It seems the breaking point may have been the President’s decision to ignore McMaster’s advice by telephoning Russian President Putin to congratulate him on his election.  McMaster apparently advised against it.  The President did it anyway, moreover refusing even to bring up Russiagate or the Skripal case with Putin.

Though tensions between the President and McMaster have been building up for some time and the two were apparently already in discussion about McMaster going, the President’s decision to ignore McMaster’s advice by calling Putin, and the subsequent leak to the media that he had acted contrary to McMaster’s advice, appears to have been the final straw, and within days McMaster was gone.

Pompeo and Bolton: disciples of America First?

What then of the two men – Pompeo and Bolton – the President has picked to replace Tillerson and McMaster with?

The first thing to say is that Donald Trump now has had a year of being President during which time he has become far more experienced in Washington politics, and has a much better idea of the sort of people he likes to work with and who share his views.

Whilst Tillerson and McMaster were people who were picked for him – Tillerson was apparently chosen at the suggestion of George W. Bush’s former Secretary of State Condoleeza Rice, not at the Russian government’s suggestion as the Trump Dossier’s compiler Christopher Steele has preposterously claimed – Pompeo and Bolton look to be Trump’s own choices.

In the case of Pompeo, Trump has now worked closely with Pompeo for a whole year, and it is clear that the two men get on with each other and share many of the same views.

In the case of John Bolton, the position is more complicated.

The Moon of Alabama describes John Bolton well

John Bolton is not a neo-conservative. He does not dream of ‘spreading democracy’ or ‘nation building’. He is a ‘smash, burn and leave’ libertarian hawk. He is also an exceptionally avid bureaucrat who knows how to get the things he wants done. That quality is what makes him truly dangerous. Bolton is known for sweet-talking to his superiors, being ruthless against competitors and for kicking down on everyone below him.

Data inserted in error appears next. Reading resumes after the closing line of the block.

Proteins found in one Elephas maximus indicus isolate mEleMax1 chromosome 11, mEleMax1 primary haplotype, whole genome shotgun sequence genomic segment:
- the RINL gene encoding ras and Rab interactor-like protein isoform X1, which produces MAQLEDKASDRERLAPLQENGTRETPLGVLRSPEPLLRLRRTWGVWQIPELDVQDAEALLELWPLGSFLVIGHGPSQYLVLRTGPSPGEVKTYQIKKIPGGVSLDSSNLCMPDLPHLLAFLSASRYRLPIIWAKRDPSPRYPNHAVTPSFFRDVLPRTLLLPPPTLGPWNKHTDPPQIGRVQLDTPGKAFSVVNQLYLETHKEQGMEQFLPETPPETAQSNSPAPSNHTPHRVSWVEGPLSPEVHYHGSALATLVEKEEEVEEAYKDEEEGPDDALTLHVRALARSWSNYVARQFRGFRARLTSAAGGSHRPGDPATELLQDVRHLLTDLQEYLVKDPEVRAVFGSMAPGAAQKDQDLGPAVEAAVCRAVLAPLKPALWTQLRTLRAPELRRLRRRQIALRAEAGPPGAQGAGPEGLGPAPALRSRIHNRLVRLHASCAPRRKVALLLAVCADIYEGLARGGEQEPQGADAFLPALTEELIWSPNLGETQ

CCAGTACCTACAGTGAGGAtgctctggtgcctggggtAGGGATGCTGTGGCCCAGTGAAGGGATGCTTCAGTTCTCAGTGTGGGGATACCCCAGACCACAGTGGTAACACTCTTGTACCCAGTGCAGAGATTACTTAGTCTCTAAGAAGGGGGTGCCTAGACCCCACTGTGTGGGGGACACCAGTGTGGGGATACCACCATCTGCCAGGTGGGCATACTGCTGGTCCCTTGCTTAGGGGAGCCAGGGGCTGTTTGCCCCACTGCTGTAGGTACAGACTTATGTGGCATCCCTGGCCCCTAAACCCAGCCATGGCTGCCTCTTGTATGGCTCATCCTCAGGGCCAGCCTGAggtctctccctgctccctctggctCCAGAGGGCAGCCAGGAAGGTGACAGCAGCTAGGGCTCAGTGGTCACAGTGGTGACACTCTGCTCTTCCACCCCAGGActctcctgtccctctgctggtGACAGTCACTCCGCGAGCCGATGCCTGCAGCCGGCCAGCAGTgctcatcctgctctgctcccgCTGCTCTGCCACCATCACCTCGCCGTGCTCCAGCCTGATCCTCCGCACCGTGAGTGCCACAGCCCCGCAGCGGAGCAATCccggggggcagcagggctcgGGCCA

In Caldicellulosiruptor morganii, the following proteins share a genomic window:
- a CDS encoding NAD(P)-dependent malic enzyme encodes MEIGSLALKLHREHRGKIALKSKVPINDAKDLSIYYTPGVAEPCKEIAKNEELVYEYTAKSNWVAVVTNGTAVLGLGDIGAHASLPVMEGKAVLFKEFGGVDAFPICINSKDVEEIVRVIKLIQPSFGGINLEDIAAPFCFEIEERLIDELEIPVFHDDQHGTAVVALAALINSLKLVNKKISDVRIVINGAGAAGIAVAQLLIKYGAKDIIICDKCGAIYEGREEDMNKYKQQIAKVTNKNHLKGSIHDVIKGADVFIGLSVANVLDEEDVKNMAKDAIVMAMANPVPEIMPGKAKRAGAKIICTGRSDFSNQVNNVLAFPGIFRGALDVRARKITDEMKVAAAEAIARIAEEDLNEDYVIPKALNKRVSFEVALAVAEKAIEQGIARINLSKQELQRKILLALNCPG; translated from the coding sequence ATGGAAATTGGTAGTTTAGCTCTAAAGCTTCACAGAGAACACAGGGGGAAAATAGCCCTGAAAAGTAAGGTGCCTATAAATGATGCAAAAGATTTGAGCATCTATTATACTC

Another way of putting it is that John Bolton is an American nationalist and an apostle of US power.

He prefers to see this exercised with all constraints thrown off.  Moreover he does so with none of the pretences about “democracy promotion”, “human rights” etc with which the US – and neocon officials especially – habitually mask the US’s actions.

Thus whilst representing the US in the United Nations as its ambassador Bolton made no attempt conceal his total contempt for the United Nations and for the whole system of international law which it represents.

As to his attitudes to US interventionist wars, they were summed up for me in a television interview I saw him give some time after the start of the Iraq war as it was becoming clear that Iraq following the US invasion (which he supported) far from becoming a thriving democracy as had been promised was instead descending into chaos and sectarian civil war.

Bolton’s response was both clear and chilling: he didn’t care.  The US’s objective was to overthrow Saddam Hussein, who had been challenging the US position in the Middle East.  With that objective achieved what happened after – Iraq’s descent into chaos and civil war – was of no concern to the US.  If Iraq went to pieces and millions of Iraqis died or were killed, it didn’t bother him, and it did not concern the United States.